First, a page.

How does cold weather affect our skin? Restore and protect your skin in winter

A change in season, the temperatures dropping and days getting shorter also means a change in the skin-care steps we take daily. Today we take a closer look at how the cold weather can affect our skin, and we will also give you useful tips about how to restore your skin in this season.

The best skin-care routine should adapt its steps to our skin and to the skin’s needs, which often change throughout your life.

Most people fear the hot weather, linking hot temperatures and the increased time spent outside to more skin blemishes. However, the chilly weather has the potential to cause the same, if not more, skin blemishes.

What are the key factors that make cold weather imbalance the skin?

First of all, besides the obvious colder temperature, we have to consider low humidity, cold wind, and decreased sunlight. All these factors concur to make our skin rough, red, tightened or even cracked.


Let’s talk more in depth about some of the most common skin problems that people experience in a cold winter. 

 

  • Fragile and dull skin

One of the main reasons you see your skin so dull, is that it’s probably lacking Vitamin D. Vitamin D is a vital vitamin that our body forms by converting cholesterol after sun exposure. Of course, in winter sunlight decreases, but Vitamin D drop is also caused by people spending almost the entire time inside.

You can increase your Vitamin D level by eating more fatty fish like salmon and tuna, drinking fortified milk or OJ or taking supplements.

Also, in cold weather our blood vessels, responsible for transporting nutrients and oxygen to our skin, shrinks, thus making it drier, less elastic and prone to injuries and irritation.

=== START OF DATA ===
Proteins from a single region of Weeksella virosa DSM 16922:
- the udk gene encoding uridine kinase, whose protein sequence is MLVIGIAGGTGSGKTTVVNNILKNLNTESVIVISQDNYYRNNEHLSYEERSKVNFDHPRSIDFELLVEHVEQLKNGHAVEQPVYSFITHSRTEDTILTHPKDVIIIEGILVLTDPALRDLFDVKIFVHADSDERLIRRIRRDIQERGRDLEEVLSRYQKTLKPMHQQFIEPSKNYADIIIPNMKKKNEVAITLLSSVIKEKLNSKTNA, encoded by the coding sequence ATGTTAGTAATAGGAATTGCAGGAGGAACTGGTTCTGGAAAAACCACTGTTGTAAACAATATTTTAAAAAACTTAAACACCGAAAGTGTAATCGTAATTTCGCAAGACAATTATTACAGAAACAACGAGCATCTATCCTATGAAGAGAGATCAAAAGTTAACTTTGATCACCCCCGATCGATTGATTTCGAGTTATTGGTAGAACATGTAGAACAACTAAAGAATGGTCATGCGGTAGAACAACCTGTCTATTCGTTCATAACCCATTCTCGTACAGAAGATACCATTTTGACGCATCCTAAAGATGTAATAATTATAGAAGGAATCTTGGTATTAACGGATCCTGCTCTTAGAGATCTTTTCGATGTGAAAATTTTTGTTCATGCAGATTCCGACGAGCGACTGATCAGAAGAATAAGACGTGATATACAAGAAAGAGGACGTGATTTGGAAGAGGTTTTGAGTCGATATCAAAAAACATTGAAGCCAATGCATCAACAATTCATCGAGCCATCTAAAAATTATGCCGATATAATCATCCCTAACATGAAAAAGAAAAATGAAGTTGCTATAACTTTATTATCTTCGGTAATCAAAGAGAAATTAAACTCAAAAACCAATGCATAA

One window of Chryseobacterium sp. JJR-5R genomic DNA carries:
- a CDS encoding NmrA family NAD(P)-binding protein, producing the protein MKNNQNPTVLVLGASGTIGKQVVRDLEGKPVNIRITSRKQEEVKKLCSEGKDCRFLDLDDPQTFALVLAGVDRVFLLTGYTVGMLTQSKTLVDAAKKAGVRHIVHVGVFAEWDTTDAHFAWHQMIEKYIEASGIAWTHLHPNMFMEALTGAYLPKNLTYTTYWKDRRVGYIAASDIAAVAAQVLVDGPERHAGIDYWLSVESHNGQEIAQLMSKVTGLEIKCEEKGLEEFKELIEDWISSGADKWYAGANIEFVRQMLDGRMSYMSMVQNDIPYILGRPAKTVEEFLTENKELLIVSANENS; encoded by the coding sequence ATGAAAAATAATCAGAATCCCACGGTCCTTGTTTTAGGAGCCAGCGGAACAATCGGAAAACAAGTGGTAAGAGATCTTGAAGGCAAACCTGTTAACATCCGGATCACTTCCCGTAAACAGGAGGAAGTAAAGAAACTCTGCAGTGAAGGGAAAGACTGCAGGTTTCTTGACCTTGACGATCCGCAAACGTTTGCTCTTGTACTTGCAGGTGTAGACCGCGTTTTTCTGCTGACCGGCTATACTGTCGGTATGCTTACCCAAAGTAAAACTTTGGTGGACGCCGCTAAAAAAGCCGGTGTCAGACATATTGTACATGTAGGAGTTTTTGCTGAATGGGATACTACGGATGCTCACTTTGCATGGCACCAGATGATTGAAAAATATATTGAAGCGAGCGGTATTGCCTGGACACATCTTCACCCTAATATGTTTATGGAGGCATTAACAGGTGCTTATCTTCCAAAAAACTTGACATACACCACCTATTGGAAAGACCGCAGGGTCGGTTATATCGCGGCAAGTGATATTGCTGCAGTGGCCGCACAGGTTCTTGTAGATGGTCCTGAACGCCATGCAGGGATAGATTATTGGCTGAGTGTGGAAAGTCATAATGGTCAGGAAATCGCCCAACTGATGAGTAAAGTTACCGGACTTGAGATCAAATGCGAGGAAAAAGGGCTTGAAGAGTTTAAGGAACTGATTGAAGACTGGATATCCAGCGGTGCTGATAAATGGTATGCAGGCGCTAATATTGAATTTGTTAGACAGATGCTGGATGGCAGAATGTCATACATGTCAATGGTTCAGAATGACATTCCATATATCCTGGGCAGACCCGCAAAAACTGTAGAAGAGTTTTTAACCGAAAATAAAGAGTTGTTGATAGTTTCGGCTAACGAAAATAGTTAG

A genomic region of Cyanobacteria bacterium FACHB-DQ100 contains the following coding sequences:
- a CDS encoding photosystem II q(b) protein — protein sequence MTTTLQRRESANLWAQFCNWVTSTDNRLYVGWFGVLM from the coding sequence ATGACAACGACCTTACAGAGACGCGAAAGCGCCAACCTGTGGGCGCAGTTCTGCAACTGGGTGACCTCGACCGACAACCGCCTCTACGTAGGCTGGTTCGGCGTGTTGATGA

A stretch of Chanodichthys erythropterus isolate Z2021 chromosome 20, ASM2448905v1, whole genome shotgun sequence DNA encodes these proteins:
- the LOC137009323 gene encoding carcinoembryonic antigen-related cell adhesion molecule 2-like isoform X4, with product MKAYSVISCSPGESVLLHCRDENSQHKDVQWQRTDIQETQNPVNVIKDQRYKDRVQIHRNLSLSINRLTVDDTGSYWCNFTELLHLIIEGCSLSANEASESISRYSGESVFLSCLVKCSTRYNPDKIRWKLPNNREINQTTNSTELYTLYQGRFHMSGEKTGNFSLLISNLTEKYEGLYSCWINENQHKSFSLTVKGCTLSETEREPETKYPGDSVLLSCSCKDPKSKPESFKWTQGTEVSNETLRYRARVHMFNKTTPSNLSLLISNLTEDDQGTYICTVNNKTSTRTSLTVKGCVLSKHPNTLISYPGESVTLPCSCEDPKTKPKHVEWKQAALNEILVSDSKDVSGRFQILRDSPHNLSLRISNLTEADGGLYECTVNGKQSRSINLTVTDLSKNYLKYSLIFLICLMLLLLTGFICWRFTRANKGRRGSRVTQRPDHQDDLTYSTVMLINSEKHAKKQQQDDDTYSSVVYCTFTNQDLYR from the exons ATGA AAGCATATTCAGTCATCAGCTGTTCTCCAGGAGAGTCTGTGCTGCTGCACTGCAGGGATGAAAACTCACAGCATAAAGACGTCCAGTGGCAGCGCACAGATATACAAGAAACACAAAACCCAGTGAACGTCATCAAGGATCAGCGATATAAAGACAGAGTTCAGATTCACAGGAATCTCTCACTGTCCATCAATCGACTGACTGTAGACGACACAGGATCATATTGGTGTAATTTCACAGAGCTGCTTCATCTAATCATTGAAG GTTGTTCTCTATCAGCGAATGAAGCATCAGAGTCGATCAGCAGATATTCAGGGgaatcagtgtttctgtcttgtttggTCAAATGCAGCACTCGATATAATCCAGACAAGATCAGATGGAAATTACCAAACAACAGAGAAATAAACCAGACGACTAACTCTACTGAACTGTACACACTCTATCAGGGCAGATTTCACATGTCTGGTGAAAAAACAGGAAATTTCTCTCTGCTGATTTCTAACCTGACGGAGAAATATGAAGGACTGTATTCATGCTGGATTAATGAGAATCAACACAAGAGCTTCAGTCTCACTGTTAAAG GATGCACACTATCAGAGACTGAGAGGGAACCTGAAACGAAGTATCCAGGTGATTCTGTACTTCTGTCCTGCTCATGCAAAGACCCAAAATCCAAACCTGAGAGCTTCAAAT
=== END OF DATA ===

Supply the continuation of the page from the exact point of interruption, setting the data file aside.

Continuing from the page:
Try Claregen Sensitive to rebalance and restore fragile and sensitive skin; and Claregen Sensitive Extra Rich to deeply hydrate and nourish very dry skin.

 

 

  • Acne

Many people associate acne with oily and shiny skin caused by hot temperatures. However, acne and pimples are not caused by just having the skin produce more sebum. The consequence of increased sebum production is clogged pores, and those are the ones responsible for a pimple being born. The same happens in cold weather, but instead of the pores being clogged by excess sebum, we have an excess of dead skin cells that struggle to detach from the lower layers.

Remember to avoid touching your skin, so you don’t add bacteria, and to wear a light and gentle facial moisturizer.

Try Pufac Cream, part of the serum + cream kit “Pufac Twin”, to provide daily hydration to acne-prone skin. If you need an extra touch of nourishment, apply Claregen Sensitive as a p.m. moisturizer.

 

 

  • Eczema and Rosacea

Eczema and Rosacea are two common skin conditions that, although their cause is still unknown, worsen when the skin experiences quick temperature fluctuations.

To balance out the effect of the cold, windy weather we recommend moisturizing the skin very well, with the appropriate products. When going out, protect the skin the best you can, and avoid over-touching it.

Try Claregen Comfort, facial moisturizer, to soothe eczema and Rosacea.

 

 

  • Chapped lips

Since the skin of this part of our face is very thin, chapped lips are very common during winter, also affecting people that during the rest of the year don’t experience this issue. A simple way of improving the appearance of cracked skin is to treat the skin of this area as you would for the rest of the face: apply toner, serum and moisturizer to the lips too.

 

Finally, we recommend starting and finishing your day with a gentle and soft facial cleanser: Cleansing Cream Extra Mild, suitable for the most sensitive skin.

Did you like this blog? Click here to learn 3 three spa-like facial massages that you can do every day at home.